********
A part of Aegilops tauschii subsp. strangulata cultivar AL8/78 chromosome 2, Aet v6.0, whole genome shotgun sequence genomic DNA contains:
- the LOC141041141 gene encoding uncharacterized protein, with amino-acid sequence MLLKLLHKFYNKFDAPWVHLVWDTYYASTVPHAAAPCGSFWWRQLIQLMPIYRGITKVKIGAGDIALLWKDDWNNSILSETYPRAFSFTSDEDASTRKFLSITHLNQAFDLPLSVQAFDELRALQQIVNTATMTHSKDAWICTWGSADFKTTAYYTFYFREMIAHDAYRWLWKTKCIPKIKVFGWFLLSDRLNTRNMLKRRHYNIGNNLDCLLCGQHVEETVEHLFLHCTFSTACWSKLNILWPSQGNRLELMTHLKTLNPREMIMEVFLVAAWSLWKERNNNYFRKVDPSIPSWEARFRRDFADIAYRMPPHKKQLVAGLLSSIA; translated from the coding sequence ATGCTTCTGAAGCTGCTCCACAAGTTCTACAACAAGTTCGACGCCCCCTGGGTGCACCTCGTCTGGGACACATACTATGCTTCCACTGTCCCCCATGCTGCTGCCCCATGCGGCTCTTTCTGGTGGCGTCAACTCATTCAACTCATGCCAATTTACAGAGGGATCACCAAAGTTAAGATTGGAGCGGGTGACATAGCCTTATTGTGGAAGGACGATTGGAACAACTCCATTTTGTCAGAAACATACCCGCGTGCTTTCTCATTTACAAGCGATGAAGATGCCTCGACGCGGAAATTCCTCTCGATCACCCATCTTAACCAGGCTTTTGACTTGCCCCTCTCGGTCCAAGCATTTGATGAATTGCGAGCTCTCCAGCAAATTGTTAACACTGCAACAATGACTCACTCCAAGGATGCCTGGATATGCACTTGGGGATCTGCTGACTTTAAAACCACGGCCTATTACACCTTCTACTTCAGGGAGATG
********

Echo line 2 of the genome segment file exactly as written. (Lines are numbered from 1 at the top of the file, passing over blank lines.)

- the LOC141041141 gene encoding uncharacterized protein, with amino-acid sequence MLLKLLHKFYNKFDAPWVHLVWDTYYASTVPHAAAPCGSFWWRQLIQLMPIYRGITKVKIGAGDIALLWKDDWNNSILSETYPRAFSFTSDEDASTRKFLSITHLNQAFDLPLSVQAFDELRALQQIVNTATMTHSKDAWICTWGSADFKTTAYYTFYFREMIAHDAYRWLWKTKCIPKIKVFGWFLLSDRLNTRNMLKRRHYNIGNNLDCLLCGQHVEETVEHLFLHCTFSTACWSKLNILWPSQGNRLELMTHLKTLNPREMIMEVFLVAAWSLWKERNNNYFRKVDPSIPSWEARFRRDFADIAYRMPPHKKQLVAGLLSSIA; translated from the coding sequence ATGCTTCTGAAGCTGCTCCACAAGTTCTACAACAAGTTCGACGCCCCCTGGGTGCACCTCGTCTGGGACACATACTATGCTTCCACTGTCCCCCATGCTGCTGCCCCATGCGGCTCTTTCTGGTGGCGTCAACTCATTCAACTCATGCCAATTTACAGAGGGATCACCAAAGTTAAGATTGGAGCGGGTGACATAGCCTTATTGTGGAAGGACGATTGGAACAACTCCATTTTGTCAGAAACATACCCGCGTGCTTTCTCATTTACAAGCGATGAAGATGCCTCGACGCGGAAATTCCTCTCGATCACCCATCTTAACCAGGCTTTTGACTTGCCCCTCTCGGTCCAAGCATTTGATGAATTGCGAGCTCTCCAGCAAATTGTTAACACTGCAACAATGACTCACTCCAAGGATGCCTGGATATGCACTTGGGGATCTGCTGACTTTAAAACCACGGCCTATTACACCTTCTACTTCAGGGAGATG